In the $51 billion art market, Martin Parr’s example represents quite a unique scenario and Rocket Gallery and Janet Borden agree on the need of establishing long-term relationships with artists: “by working with an artist for so long, one builds up immense knowledge of the artist's career and oeuvre. This undoubtedly informs the way that one can put over the work to potential collectors” says Stephenson, and Borden agrees, “my personal support and understanding of the artist's work is key to the relationship, as well. These folks aren't just making widgets to sell.”
Martin Parr and his wife at an opening at Janet Borden, New York. Courtesy of Janet Borden.
But for every Martin Parr there is a Damien Hirst doing things his own way — as much as there are galleries that “milk (artists) for a few years and then spit them out!” as Stephenson candidly reminds. When Stephenson first approached Parr in 1996, he cold-called him on his telephone number, then listed on the Art Review, an anecdote which alone attests to the enormous changes the art market has undergone over the last two decades, during which alternative models, joint representation, online galleries, livestreamed auctions and whatnot have surfaced.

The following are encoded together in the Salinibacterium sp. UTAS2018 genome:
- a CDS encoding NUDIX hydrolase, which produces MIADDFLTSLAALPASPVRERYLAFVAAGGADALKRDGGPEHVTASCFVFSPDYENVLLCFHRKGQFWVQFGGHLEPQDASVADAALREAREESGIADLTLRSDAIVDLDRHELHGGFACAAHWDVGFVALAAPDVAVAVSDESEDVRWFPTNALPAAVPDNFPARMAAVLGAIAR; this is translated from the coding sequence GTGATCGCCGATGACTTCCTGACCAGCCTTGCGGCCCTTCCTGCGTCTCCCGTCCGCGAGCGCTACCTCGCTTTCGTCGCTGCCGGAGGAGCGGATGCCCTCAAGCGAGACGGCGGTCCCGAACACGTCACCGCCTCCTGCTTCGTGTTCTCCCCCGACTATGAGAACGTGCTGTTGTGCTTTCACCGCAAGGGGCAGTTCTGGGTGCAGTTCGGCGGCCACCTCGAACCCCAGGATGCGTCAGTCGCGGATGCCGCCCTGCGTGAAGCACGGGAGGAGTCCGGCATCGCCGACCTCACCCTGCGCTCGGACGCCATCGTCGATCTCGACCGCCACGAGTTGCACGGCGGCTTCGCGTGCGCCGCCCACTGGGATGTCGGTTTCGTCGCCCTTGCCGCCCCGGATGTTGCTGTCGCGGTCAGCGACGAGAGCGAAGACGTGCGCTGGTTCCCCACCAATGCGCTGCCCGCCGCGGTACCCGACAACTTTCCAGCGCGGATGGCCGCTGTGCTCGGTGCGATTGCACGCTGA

There are, of course, numerous exceptions to multi-representation. Recently, photographer William Eggleston, who has exhibited with galleries including Gagosian, Carolina Nitsch and Victoria Miro over six decades, has signed exclusively with David Zwirner. Significantly, most of the galleries we reached out to discuss exclusive representation have remained silent. Whatever the reason, Janet Borden sheds some light on the issue, “My primary interest is the artist and the artist's work, so there's plenty for everyone. I have very little of the megalomaniac in me, so I don't need exclusivity.”